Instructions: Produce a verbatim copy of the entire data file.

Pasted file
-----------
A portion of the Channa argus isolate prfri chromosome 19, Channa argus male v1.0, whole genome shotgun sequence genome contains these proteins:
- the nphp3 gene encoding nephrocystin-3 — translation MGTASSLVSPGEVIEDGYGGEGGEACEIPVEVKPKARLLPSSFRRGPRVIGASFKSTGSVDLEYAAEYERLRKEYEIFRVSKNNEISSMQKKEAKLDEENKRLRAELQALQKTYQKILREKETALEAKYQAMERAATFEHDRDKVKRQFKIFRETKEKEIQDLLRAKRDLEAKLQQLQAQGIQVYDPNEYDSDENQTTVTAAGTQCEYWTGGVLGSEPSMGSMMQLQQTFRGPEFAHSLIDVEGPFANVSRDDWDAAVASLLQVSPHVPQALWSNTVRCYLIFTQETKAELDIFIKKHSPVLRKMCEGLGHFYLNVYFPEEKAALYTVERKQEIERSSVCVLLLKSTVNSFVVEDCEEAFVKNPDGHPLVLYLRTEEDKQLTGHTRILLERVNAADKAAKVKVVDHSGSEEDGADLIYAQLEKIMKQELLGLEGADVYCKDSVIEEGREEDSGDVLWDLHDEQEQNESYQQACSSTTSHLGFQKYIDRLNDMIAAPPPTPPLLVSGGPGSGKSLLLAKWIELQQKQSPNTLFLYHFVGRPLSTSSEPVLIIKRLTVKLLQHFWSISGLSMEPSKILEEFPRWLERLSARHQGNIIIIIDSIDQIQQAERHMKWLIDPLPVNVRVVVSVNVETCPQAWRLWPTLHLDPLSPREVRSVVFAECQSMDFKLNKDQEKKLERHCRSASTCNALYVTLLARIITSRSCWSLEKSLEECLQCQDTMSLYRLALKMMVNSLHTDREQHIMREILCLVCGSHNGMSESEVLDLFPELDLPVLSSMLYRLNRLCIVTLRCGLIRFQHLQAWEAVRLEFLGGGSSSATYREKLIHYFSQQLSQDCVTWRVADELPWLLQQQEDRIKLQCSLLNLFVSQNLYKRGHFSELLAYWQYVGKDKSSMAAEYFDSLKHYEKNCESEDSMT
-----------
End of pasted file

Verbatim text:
A portion of the Channa argus isolate prfri chromosome 19, Channa argus male v1.0, whole genome shotgun sequence genome contains these proteins:
- the nphp3 gene encoding nephrocystin-3 — translation MGTASSLVSPGEVIEDGYGGEGGEACEIPVEVKPKARLLPSSFRRGPRVIGASFKSTGSVDLEYAAEYERLRKEYEIFRVSKNNEISSMQKKEAKLDEENKRLRAELQALQKTYQKILREKETALEAKYQAMERAATFEHDRDKVKRQFKIFRETKEKEIQDLLRAKRDLEAKLQQLQAQGIQVYDPNEYDSDENQTTVTAAGTQCEYWTGGVLGSEPSMGSMMQLQQTFRGPEFAHSLIDVEGPFANVSRDDWDAAVASLLQVSPHVPQALWSNTVRCYLIFTQETKAELDIFIKKHSPVLRKMCEGLGHFYLNVYFPEEKAALYTVERKQEIERSSVCVLLLKSTVNSFVVEDCEEAFVKNPDGHPLVLYLRTEEDKQLTGHTRILLERVNAADKAAKVKVVDHSGSEEDGADLIYAQLEKIMKQELLGLEGADVYCKDSVIEEGREEDSGDVLWDLHDEQEQNESYQQACSSTTSHLGFQKYIDRLNDMIAAPPPTPPLLVSGGPGSGKSLLLAKWIELQQKQSPNTLFLYHFVGRPLSTSSEPVLIIKRLTVKLLQHFWSISGLSMEPSKILEEFPRWLERLSARHQGNIIIIIDSIDQIQQAERHMKWLIDPLPVNVRVVVSVNVETCPQAWRLWPTLHLDPLSPREVRSVVFAECQSMDFKLNKDQEKKLERHCRSASTCNALYVTLLARIITSRSCWSLEKSLEECLQCQDTMSLYRLALKMMVNSLHTDREQHIMREILCLVCGSHNGMSESEVLDLFPELDLPVLSSMLYRLNRLCIVTLRCGLIRFQHLQAWEAVRLEFLGGGSSSATYREKLIHYFSQQLSQDCVTWRVADELPWLLQQQEDRIKLQCSLLNLFVSQNLYKRGHFSELLAYWQYVGKDKSSMAAEYFDSLKHYEKNCESEDSMT